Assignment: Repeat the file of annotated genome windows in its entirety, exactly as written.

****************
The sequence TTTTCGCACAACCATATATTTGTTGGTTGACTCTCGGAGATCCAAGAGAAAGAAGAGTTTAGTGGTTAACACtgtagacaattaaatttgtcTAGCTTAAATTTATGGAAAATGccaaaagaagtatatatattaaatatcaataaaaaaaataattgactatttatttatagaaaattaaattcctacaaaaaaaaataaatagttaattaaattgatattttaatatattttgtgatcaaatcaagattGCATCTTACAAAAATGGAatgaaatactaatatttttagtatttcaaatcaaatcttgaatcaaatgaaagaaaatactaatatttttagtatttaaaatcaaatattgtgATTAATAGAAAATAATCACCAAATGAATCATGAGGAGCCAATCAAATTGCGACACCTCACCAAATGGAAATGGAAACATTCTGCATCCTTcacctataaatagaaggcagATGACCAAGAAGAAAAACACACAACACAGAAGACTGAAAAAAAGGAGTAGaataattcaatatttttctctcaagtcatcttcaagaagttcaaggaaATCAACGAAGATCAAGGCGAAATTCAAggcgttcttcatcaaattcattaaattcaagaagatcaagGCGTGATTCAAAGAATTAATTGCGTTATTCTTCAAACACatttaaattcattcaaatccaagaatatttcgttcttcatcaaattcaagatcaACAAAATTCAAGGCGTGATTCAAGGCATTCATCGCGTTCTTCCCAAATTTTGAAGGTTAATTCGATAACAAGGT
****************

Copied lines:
The sequence TTTTCGCACAACCATATATTTGTTGGTTGACTCTCGGAGATCCAAGAGAAAGAAGAGTTTAGTGGTTAACACtgtagacaattaaatttgtcTAGCTTAAATTTATGGAAAATGccaaaagaagtatatatattaaatatcaataaaaaaaataattgactatttatttatagaaaattaaattcctacaaaaaaaaataaatagttaattaaattgatattttaatatattttgtgatcaaatcaagattGCATCTTACAAAAATGGAatgaaatactaatatttttagtatttcaaatcaaatcttgaatcaaatgaaagaaaatactaatatttttagtatttaaaatcaaatattgtgATTAATAGAAAATAATCACCAAATGAATCATGAGGAGCCAATCAAATTGCGACACCTCACCAAATGGAAATGGAAACATTCTGCATCCTTcacctataaatagaaggcagATGACCAAGAAGAAAAACACACAACACAGAAGACTGAAAAAAAGGAGTAGaataattcaatatttttctctcaagtcatcttcaagaagttcaaggaaATCAACGAAGATCAAGGCGAAATTCAAggcgttcttcatcaaattcattaaattcaagaagatcaagGCGTGATTCAAAGAATTAATTGCGTTATTCTTCAAACACatttaaattcattcaaatccaagaatatttcgttcttcatcaaattcaagatcaACAAAATTCAAGGCGTGATTCAAGGCATTCATCGCGTTCTTCCCAAATTTTGAAGGTTAATTCGATAACAAGGT